The United Nations mission in Liberia says it is difficult to enforce a ban on diamonds and timber exports, which the Security Council extended this week. A U.N. spokesman says the United Nations is concerned violence in the region once again is being fueled by the illegal diamond trade.

The United Nations Mission in Liberia approved the Security Council action which extended the ban on timber and diamond exports for another six months.

Speaking from the Liberian capital, Monrovia, the U.N. spokesperson, Paul Risley, said the implementation of the ban would not be easy, and further work needs to be done for the government to effectively police illegal mining and logging.

"I think that is one of the toughest challenges is how to implement sanctions such as sanctions on the export of diamonds from Liberia," he said. "A diamond is a very small object of incredibly high value and it is quite easy to smuggle diamonds from a country such as Liberia."

The U.N. Liberian mission has not been given any extended capacity to police logging and mining. Instead, a U.N. report encouraged internationally reputable private companies to do the job instead.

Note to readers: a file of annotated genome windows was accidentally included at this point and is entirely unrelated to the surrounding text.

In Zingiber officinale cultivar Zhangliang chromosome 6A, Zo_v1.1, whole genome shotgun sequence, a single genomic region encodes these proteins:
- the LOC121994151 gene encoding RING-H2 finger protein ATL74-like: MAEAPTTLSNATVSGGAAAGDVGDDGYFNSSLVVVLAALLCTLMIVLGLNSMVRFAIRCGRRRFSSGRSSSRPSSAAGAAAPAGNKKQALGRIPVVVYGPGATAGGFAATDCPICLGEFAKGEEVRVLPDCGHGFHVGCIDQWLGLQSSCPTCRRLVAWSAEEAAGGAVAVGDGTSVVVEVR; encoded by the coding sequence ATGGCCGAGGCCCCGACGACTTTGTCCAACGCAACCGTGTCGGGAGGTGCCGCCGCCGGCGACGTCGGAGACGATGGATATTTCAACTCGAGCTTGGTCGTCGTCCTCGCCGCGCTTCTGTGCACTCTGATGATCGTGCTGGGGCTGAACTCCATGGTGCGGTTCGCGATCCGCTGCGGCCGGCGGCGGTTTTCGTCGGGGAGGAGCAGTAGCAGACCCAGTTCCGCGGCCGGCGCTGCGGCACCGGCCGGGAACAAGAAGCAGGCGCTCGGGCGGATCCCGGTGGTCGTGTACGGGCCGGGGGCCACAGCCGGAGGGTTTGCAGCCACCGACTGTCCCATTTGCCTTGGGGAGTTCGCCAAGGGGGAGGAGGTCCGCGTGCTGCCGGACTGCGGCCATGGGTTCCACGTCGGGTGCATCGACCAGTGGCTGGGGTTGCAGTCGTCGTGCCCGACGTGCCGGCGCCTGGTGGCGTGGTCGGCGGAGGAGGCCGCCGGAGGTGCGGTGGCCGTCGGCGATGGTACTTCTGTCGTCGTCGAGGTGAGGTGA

A local journalist, Samuel Pergaud, says the Liberian government announced over the radio and in newspapers it was disappointed because it says the extension will hurt the Liberian economy and people.

But many Liberians approve of the extended ban. A human rights activist, Pearl Brown Boole, says the ban should stay until the whole country can benefit from the sale of the precious gems and wood.

"Those who were in the timer and diamond business were mostly foreigners who connived with [a] few unpatriotic Liberians to get money that the Liberians did not benefit from," she said.

A West Africa analyst with the International Crisis Group, Mike McGovern, says there is a danger that if not regulated, money from diamonds and timber will fuel violence after the election.

Mr. McGovern criticized what he called a shady diamond deal, canceled due to international outcry, which was struck between the London-based West Africa Mining Cooperation and some members of the transitional government.

"Some of the members of the transitional government have links to some of the former armed groups," he said. "If they benefited from the sale of diamonds and they were not happy with the outcome of the elections or even the run-up to the elections, there is certainly a possibility that they could have used that money to destabilize the situation."

Countries interested in the rehabilitation of Liberia after its 14-year civil war, are concerned by the lack of transparency in the economic affairs of the transitional government. An international proposal to limit corruption puts forward the idea of an international committee that could veto future business deals.